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Management Strategies for Dealing with Select Poisonous Plants in Oregon

Rangeland, pastures and hay fields throughout Oregon often contain poisonous plants that are potentially dangerous to cattle and other livestock.

Andy Hulting, Karin Neff | Sep 2019 | Publication

Scotch Thistle

Scotch thistle was introduced to the United States in the 1800s as an ornamental plant from the Mediterranean region. It is a noxious weed in Idaho, Oregon, and Washington. Scotch thistle can form dense, virtually impenetrable ...

Sep 2003 | OSU Extension Catalog

Russian Thistle: Management in a Wheat-Fallow Crop Rotation

Reviews Russian thistle biology as it relates to management, including seed dormancy and longevity in soil, seed distribution, seed germination and emergence, plant growth after establishment, crop competition, and resistance to ...

Aug 2019 | OSU Extension Catalog

Perennial Weed Biology and Management

Explains how simple and creeping perennial weeds reproduce and spread. Covers weed seedbanks, seed dormancy in soil, and factors that influence seed germination. Describes the typical root structure of perennial weeds and the various...

Mar 2001 | OSU Extension Catalog

Avoiding poisonous plants in pasture and hay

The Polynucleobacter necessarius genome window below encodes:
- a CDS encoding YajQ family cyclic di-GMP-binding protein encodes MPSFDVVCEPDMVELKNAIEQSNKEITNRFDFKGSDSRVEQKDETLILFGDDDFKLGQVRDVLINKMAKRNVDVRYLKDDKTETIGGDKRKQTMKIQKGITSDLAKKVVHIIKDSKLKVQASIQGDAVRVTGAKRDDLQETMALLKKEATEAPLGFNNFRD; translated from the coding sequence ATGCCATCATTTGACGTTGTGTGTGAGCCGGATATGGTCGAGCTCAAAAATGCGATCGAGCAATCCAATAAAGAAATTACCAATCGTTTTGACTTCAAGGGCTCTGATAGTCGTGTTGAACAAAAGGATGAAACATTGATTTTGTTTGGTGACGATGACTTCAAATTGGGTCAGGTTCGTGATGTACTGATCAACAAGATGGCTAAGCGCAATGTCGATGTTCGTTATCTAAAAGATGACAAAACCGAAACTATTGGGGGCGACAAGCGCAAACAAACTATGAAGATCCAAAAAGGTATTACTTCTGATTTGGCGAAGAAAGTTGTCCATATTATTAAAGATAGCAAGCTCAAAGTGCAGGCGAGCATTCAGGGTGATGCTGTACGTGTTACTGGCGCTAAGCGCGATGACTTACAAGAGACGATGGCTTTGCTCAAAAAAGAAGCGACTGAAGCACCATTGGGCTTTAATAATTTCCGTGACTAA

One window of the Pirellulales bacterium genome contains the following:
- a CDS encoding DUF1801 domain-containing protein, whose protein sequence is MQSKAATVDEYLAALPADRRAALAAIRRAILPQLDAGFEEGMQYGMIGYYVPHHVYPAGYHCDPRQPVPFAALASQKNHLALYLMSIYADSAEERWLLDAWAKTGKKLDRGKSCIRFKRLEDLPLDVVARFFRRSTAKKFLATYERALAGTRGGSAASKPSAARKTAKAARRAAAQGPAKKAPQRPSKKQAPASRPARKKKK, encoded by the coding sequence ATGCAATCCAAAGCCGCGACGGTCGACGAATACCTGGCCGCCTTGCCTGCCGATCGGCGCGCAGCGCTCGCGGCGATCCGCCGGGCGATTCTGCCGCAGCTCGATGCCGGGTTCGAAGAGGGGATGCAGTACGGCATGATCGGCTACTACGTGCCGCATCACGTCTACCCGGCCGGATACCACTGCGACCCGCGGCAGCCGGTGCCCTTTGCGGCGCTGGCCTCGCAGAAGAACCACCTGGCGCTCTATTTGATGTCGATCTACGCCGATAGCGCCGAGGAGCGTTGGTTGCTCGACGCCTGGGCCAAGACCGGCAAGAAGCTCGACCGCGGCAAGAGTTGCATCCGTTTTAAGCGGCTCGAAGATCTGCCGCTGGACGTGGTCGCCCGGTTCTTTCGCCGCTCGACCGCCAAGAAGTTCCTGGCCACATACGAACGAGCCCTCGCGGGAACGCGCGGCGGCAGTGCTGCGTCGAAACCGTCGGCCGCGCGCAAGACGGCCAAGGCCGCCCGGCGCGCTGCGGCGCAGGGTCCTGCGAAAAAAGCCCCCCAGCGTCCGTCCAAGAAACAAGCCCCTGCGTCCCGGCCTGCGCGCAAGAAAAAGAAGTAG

How to identify, manage, and avoid poisonous plants in your pasture.

Shelby Filley | Apr 2012 | Article

Poison hemlock and Western waterhemlock: deadly plants that may be growing in your pasture

Poisonous plants are a major cause of economic loss to the livestock industry. Two poisonous plants common to Oregon are poison hemlock and Western water hemlock. Ingestion of either by humans or livestock typically results in death.

Scott Duggan | Jun 2018 | Article

Poison Hemlock (Conium maculatum) – Silage Will Not Reduce the Toxin

Poison hemlock is one of the most poisonous of plants. Silage making has been used to reduce the concentrations of toxins in a variety of crops. Poison hemlock alkaloids are found in different concentrations depending on ...

Cassie Bouska, Amy Peters | Jan 2006 | Article

Taking the Research on the Road: The Future of Oregon's Farmland

Almost two-thirds of Oregon’s agricultural land will be changing hands in the next two decades, but the vast majority of Oregon farmers and ranchers have not formalized plans to pass their land and businesses to the next ...

Nellie McAdams | Oct 2017 | Article

How to Remove Poison Oak Plants and Treat a Rash

Poison oak plants contain a chemical that causes a severe rash. Learn how to spot a plant, safely remove, and clean your clothes, gear and skin afterward to prevent a rash.

Jun 2010 | Article

Changing Lands, Changing Hands: Report From The National Conference

The United States is fortunate to have 50 state “laboratories” with unique programs and policies to sample from. Yet state practitioners seldom have the chance to learn deeply about their peers’ hard-won lessons in order to...

Nellie McAdams | Oct 2017 | Article